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Book cover of We Dream Medicine Dreams

We Dream Medicine Dreams

By Lisa Boivin. HighWater Press, 2021. 48 pages, $21.95.
Jane Ranson

We Dream Medicine Dreams by Lisa Boivin, an artist, bioethicist and a member of the Deninu Kųę´ First Nation in the Northwest Territories, is a beautifully illustrated picture book that observes the strong relationship between a young girl and her grandfather. Boivin’s digital illustrations, which look like cut-paper collage, are both colourful and bright and full of texture and depth. They help show the warmth and beauty found in the natural world.

Throughout the book, a little girl speaks to her grandpa about her dreams. Her grandpa explains how the girl’s animal dreams have medicine in them, and that this medicine teaches us how to face challenges in our lives so that we live a good life. Grandpa tells her how her first dream, about Bear, teaches the dreamer how to learn from their mothers. Hawk teaches how to open yourself up for good things to happen. Caribou teaches about generosity, and Wolf to believe in yourself. When grandpa gets sick and falls into a coma, the little girl needs to focus on her grandpa’s teachings to help her get through this very difficult time. She spends time by her grandpa’s bedside and creates a safe space for herself where she can say goodbye. She says, “I crawled into bed with you. I closed my eyes and began to dream a medicine dream for us.” The medicine dream she dreams for them is beautifully illustrated. As she dreams, she talks about his teachings and how they will help her as she goes through life. She learns how to say goodbye to her grandpa.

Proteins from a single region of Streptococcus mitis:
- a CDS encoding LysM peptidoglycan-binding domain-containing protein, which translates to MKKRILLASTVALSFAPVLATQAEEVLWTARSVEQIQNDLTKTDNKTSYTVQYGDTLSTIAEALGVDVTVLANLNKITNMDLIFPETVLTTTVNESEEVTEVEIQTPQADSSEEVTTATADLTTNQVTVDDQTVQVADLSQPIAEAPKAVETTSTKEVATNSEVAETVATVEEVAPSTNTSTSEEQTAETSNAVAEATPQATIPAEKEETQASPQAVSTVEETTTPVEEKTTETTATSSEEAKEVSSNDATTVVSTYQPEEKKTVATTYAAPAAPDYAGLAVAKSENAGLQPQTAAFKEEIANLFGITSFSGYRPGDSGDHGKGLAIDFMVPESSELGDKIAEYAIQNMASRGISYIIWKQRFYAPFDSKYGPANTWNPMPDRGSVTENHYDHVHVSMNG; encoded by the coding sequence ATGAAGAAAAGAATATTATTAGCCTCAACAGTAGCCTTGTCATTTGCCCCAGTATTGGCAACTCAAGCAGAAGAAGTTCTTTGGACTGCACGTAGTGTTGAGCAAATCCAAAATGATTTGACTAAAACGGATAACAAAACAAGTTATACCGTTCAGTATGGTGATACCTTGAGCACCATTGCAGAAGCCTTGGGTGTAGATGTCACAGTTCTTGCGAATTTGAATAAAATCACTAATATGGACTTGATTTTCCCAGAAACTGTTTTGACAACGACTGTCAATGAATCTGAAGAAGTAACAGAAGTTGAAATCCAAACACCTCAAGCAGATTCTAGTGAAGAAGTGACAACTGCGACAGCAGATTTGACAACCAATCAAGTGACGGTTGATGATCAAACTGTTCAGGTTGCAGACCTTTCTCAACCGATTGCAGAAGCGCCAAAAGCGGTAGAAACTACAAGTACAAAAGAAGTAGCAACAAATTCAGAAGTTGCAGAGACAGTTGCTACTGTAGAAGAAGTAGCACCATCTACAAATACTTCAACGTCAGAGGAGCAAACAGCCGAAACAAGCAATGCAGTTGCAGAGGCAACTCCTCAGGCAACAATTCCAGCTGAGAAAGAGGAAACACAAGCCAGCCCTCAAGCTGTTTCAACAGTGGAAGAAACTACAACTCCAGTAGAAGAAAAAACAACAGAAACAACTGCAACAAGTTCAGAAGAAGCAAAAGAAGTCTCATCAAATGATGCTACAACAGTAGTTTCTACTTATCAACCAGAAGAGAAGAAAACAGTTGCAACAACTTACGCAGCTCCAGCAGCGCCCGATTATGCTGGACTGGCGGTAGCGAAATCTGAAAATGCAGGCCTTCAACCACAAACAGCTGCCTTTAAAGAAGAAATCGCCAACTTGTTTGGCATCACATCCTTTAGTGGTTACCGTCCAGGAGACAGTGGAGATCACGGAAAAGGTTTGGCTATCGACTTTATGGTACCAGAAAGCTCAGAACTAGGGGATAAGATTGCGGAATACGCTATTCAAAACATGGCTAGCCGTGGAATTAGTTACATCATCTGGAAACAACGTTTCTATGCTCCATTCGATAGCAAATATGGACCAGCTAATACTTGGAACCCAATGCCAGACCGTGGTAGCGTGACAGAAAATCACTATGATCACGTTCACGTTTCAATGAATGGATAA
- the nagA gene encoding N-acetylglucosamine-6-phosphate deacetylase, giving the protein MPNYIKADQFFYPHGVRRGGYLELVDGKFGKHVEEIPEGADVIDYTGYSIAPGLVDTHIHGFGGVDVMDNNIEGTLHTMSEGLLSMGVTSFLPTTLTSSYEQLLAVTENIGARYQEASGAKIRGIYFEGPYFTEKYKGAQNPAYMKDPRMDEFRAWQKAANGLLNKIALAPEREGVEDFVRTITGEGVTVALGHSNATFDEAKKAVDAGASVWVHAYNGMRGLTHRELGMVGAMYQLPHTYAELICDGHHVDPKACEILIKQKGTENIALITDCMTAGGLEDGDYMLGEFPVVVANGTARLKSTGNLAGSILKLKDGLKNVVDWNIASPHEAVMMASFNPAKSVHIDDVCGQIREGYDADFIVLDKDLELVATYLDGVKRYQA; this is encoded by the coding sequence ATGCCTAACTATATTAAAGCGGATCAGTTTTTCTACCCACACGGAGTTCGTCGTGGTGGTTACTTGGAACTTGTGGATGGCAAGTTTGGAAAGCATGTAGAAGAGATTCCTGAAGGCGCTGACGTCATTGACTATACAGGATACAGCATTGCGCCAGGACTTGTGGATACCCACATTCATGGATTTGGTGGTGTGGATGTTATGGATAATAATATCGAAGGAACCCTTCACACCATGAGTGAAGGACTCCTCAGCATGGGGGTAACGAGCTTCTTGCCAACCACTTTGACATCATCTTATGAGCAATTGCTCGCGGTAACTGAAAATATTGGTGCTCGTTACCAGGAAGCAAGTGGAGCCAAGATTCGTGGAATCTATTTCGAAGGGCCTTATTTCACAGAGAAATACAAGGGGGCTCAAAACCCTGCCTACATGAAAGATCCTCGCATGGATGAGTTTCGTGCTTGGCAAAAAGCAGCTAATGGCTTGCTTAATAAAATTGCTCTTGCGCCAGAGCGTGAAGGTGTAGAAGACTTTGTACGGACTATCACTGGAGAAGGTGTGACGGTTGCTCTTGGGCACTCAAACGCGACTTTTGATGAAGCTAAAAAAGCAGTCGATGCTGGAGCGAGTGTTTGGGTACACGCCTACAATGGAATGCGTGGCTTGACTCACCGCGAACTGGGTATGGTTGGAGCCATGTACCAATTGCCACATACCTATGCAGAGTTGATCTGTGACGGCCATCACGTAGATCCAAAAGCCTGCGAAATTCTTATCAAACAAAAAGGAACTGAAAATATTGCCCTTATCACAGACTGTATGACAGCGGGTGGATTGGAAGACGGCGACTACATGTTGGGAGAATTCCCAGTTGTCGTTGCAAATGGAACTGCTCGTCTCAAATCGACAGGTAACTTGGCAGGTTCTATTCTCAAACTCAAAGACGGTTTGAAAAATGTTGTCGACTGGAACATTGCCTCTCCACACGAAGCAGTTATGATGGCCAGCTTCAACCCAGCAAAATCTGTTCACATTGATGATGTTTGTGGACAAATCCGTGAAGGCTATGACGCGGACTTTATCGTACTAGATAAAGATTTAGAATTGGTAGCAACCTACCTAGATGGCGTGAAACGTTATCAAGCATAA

I highly recommend this book. Not only did I love the incredible illustrations, which would definitely appeal to children, I also loved how this gentle story would be a great starting point when talking to children in a classroom about family loss, death and grief. In social studies, students can also use the book as a starting point when exploring animal teachings and the power of dreams in Indigenous cultures. We Dream Medicine Dreams would be a wonderful addition to a classroom library or to use as a read aloud.

Jane Ranson is a member of the Limestone Teacher Local.